Everybody takes credit for a strong economy

Published March 12, 2019, 12:07 AM

by Charissa Luci-Atienza & Bernie Cahiles-Magkilat



John Tria
John Tria

If there is one thing so irritating, it’s the game called credit hogging. Its the cousin of blaming and related to negative campaigning.

Time and again we are treated to efforts by certain politicians claiming credit for recent legislative achievements, a strong economy, and infrastructure projects. We paid our taxes to make sure these are in place.

This smacks of the infantile politics  where those politicians probably belong, where symbols and words matter more than action.

It does not help that those politicos are themselves guilty of not doing those things while they were in office. The size of their political mouth shows their lack of political will.

While it is true that the concepts or designs for these projects were approved perhaps decades ago, or that the original bills were conceptualized decades ago, getting them refiled and seeing these through the legislative mill, obtaining or allocating the funds and getting contractors to actually start the work only happened in recent years.

Take the Panguil Bay bridge in Misamis Occidental, the Davao City diversion road bridge expansion, or the Metro Manila Subway. They may have been proposed long ago, but have been set in motion only recently.

Cutting through the politics, the bare truth is that when vital initiatives start getting on the road or are signed into law, everybody benefits and democracy wins.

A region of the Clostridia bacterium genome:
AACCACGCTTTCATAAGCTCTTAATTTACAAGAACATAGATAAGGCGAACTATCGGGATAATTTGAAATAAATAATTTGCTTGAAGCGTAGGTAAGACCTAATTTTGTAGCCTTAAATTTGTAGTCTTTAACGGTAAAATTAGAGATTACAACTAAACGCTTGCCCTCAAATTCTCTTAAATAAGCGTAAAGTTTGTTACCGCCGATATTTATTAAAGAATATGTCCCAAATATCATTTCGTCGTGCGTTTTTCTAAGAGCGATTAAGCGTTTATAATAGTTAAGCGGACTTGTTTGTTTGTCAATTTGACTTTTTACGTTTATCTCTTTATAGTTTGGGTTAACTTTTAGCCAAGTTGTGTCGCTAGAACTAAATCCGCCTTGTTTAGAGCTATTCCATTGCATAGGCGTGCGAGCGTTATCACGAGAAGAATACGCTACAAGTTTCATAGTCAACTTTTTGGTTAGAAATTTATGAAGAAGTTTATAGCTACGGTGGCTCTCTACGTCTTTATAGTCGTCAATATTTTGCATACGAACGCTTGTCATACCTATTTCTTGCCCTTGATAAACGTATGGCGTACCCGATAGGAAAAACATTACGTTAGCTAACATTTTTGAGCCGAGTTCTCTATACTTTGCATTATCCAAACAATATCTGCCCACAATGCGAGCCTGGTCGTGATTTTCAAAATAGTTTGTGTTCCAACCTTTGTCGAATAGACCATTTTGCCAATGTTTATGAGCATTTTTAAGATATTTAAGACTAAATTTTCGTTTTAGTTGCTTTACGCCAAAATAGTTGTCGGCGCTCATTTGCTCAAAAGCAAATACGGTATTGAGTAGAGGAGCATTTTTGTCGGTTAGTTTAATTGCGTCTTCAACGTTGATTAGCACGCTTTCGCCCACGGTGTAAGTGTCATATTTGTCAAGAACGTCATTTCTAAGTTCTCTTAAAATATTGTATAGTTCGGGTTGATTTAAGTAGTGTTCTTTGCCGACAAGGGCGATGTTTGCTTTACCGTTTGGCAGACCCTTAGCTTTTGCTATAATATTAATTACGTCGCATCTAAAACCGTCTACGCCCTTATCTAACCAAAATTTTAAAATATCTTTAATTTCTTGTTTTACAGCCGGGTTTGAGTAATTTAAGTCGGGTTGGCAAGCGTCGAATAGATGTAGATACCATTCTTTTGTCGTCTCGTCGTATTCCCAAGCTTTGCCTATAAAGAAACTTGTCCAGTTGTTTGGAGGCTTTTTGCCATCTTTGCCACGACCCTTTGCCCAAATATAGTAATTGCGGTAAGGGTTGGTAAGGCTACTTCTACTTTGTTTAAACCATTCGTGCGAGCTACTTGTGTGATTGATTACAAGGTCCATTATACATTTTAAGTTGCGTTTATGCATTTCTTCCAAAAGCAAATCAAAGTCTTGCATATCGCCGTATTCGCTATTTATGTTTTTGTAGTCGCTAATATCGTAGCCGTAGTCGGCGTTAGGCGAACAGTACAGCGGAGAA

When new infrastructure is built, everyone benefits because a new way of doing things is obtained, a higher efficiency or better connectivity is achieved. This makes movement of people and trade easier and cheaper.

This, in turn, encourages companies to invest in commerce and industry that creates jobs. In the short term, jobs are created in the process of building them, using local talent.

This is one of ways a population’s economic potential is boosted and stability strengthened.

Democracy is strengthened when more people participate in economic growth, create their stake in the system, and in turn make it work for more people.

Of course, none of these processes are perfect, but at the very least things move and benefits are obtained. We move forward.

Nonetheless the President’s economic team, in particular, deserves praise for building on past gains and expanding them, or pushing for vital legislation that will cement the President’s legacy.

True enough, the results of these efforts speak for themselves: our economic growth remains on track, inflation is back within target levels, and unemployment is down.

The effect of this legacy will extend beyond 2022, as the key infrastructure projects are completed.

Because everyone benefits from governments achievements, it may be good to take a cue from the President who makes good sense not to wallow in the “claim and credit syndrome” for these.

Good luck and Godspeed Ben Diokno

The appointment of the new Central Bank Governor Benjamin Diokno was greeted with slight surprise, yet was welcomed by many quarters from within and outside the financial sector.

They note his aggressiveness and experience in promoting policies that push and expand growth.

Many may not know that apart from being an economist, he rose from the ranks, having served as budget secretary in two governments (Duterte and Estrada) and one time budget undersecretary under then President Aquino.

His advocacy experience is vital in building the necessary monetary policy that will guide our the growth.

A central bank governor’s key role is to guide this policy to make sure that we keep growing despite the headwinds encountered by lower global trade as a result of Trump’s trade war with China.

Critical in the next few years will be making this growth more inclusive, especially for the southern regions bordering ASEAN.

For reactions: facebook.com/johntriapage